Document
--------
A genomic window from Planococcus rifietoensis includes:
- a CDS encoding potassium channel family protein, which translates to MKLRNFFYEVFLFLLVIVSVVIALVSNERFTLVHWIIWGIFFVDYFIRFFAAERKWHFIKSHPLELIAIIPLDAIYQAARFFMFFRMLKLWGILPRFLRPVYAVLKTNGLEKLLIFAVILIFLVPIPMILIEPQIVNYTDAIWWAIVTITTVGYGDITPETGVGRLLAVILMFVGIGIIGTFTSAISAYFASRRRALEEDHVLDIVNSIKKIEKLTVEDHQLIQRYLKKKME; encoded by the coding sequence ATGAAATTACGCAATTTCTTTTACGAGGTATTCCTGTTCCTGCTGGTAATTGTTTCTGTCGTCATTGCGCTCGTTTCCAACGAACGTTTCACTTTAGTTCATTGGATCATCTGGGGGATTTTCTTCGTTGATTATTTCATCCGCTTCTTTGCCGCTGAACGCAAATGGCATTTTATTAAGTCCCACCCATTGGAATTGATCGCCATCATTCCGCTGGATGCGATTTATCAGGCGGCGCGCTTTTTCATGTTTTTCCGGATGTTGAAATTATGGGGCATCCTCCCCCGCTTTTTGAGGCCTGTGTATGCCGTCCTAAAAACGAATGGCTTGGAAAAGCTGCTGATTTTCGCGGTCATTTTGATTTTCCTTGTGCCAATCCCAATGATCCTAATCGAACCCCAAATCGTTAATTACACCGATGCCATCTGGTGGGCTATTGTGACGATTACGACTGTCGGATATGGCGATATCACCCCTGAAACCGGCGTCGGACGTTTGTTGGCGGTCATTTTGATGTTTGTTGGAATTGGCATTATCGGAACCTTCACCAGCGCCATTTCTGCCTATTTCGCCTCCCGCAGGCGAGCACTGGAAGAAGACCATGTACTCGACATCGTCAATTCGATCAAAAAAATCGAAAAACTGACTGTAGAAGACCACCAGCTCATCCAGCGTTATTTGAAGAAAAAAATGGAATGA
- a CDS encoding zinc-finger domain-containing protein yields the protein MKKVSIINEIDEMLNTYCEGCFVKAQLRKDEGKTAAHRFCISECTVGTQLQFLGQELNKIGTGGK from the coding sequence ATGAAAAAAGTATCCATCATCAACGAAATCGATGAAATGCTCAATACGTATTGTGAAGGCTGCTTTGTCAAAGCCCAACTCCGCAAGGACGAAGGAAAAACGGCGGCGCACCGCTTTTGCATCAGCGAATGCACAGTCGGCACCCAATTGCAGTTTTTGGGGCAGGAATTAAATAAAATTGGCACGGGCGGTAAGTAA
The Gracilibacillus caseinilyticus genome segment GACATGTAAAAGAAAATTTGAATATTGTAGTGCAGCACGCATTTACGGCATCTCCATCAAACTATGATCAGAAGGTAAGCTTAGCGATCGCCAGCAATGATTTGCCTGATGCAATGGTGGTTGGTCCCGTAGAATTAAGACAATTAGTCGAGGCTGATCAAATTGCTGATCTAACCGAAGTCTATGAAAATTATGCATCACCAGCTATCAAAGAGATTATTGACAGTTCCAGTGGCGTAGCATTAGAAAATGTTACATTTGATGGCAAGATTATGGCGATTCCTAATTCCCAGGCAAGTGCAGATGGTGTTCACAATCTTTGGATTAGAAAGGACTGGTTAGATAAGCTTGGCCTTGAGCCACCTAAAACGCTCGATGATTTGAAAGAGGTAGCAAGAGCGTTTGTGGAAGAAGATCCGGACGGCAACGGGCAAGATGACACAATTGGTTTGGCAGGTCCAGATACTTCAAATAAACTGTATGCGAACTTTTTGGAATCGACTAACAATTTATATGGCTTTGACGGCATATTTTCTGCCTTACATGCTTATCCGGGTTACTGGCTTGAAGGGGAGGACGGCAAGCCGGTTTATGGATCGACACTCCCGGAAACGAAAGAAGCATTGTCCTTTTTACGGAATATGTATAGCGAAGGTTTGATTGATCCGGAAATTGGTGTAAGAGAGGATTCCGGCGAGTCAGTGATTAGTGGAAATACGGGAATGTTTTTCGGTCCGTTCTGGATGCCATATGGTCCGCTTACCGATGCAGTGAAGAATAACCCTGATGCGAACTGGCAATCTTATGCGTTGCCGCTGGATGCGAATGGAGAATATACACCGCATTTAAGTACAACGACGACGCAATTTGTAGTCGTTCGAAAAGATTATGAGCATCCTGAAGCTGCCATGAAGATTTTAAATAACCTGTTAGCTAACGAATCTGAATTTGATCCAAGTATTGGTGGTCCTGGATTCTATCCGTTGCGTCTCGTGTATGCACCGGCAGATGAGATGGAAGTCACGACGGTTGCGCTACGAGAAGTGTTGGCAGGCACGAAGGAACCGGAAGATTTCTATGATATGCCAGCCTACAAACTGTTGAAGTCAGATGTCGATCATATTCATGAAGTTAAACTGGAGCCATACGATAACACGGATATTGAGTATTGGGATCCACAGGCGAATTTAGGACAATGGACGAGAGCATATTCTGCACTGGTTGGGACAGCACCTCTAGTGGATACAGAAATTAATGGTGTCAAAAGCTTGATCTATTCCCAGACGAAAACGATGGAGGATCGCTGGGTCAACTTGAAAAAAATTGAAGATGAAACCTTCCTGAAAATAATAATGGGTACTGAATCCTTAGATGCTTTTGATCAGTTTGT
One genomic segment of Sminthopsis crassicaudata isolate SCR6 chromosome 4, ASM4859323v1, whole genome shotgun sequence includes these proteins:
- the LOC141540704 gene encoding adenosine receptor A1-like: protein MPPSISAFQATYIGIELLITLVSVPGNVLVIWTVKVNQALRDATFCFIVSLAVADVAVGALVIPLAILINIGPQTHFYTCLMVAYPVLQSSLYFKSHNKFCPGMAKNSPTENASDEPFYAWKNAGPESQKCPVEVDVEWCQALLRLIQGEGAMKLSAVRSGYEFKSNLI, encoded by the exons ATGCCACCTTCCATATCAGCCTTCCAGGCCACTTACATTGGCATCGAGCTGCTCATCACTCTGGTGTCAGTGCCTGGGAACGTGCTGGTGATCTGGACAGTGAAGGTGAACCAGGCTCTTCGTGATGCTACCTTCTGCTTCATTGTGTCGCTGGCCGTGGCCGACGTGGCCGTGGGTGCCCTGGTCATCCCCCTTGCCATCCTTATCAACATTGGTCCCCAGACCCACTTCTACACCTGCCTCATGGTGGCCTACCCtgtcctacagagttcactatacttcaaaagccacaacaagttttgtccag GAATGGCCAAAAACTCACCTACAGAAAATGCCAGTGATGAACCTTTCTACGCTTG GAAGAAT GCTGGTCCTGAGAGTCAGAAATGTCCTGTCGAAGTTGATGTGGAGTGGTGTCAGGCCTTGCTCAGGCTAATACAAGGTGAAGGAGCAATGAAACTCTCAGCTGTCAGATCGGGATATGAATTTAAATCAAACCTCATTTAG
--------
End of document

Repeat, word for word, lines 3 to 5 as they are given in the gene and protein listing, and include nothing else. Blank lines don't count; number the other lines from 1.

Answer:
- a CDS encoding zinc-finger domain-containing protein yields the protein MKKVSIINEIDEMLNTYCEGCFVKAQLRKDEGKTAAHRFCISECTVGTQLQFLGQELNKIGTGGK from the coding sequence ATGAAAAAAGTATCCATCATCAACGAAATCGATGAAATGCTCAATACGTATTGTGAAGGCTGCTTTGTCAAAGCCCAACTCCGCAAGGACGAAGGAAAAACGGCGGCGCACCGCTTTTGCATCAGCGAATGCACAGTCGGCACCCAATTGCAGTTTTTGGGGCAGGAATTAAATAAAATTGGCACGGGCGGTAAGTAA
The Gracilibacillus caseinilyticus genome segment GACATGTAAAAGAAAATTTGAATATTGTAGTGCAGCACGCATTTACGGCATCTCCATCAAACTATGATCAGAAGGTAAGCTTAGCGATCGCCAGCAATGATTTGCCTGATGCAATGGTGGTTGGTCCCGTAGAATTAAGACAATTAGTCGAGGCTGATCAAATTGCTGATCTAACCGAAGTCTATGAAAATTATGCATCACCAGCTATCAAAGAGATTATTGACAGTTCCAGTGGCGTAGCATTAGAAAATGTTACATTTGATGGCAAGATTATGGCGATTCCTAATTCCCAGGCAAGTGCAGATGGTGTTCACAATCTTTGGATTAGAAAGGACTGGTTAGATAAGCTTGGCCTTGAGCCACCTAAAACGCTCGATGATTTGAAAGAGGTAGCAAGAGCGTTTGTGGAAGAAGATCCGGACGGCAACGGGCAAGATGACACAATTGGTTTGGCAGGTCCAGATACTTCAAATAAACTGTATGCGAACTTTTTGGAATCGACTAACAATTTATATGGCTTTGACGGCATATTTTCTGCCTTACATGCTTATCCGGGTTACTGGCTTGAAGGGGAGGACGGCAAGCCGGTTTATGGATCGACACTCCCGGAAACGAAAGAAGCATTGTCCTTTTTACGGAATATGTATAGCGAAGGTTTGATTGATCCGGAAATTGGTGTAAGAGAGGATTCCGGCGAGTCAGTGATTAGTGGAAATACGGGAATGTTTTTCGGTCCGTTCTGGATGCCATATGGTCCGCTTACCGATGCAGTGAAGAATAACCCTGATGCGAACTGGCAATCTTATGCGTTGCCGCTGGATGCGAATGGAGAATATACACCGCATTTAAGTACAACGACGACGCAATTTGTAGTCGTTCGAAAAGATTATGAGCATCCTGAAGCTGCCATGAAGATTTTAAATAACCTGTTAGCTAACGAATCTGAATTTGATCCAAGTATTGGTGGTCCTGGATTCTATCCGTTGCGTCTCGTGTATGCACCGGCAGATGAGATGGAAGTCACGACGGTTGCGCTACGAGAAGTGTTGGCAGGCACGAAGGAACCGGAAGATTTCTATGATATGCCAGCCTACAAACTGTTGAAGTCAGATGTCGATCATATTCATGAAGTTAAACTGGAGCCATACGATAACACGGATATTGAGTATTGGGATCCACAGGCGAATTTAGGACAATGGACGAGAGCATATTCTGCACTGGTTGGGACAGCACCTCTAGTGGATACAGAAATTAATGGTGTCAAAAGCTTGATCTATTCCCAGACGAAAACGATGGAGGATCGCTGGGTCAACTTGAAAAAAATTGAAGATGAAACCTTCCTGAAAATAATAATGGGTACTGAATCCTTAGATGCTTTTGATCAGTTTGT
One genomic segment of Sminthopsis crassicaudata isolate SCR6 chromosome 4, ASM4859323v1, whole genome shotgun sequence includes these proteins: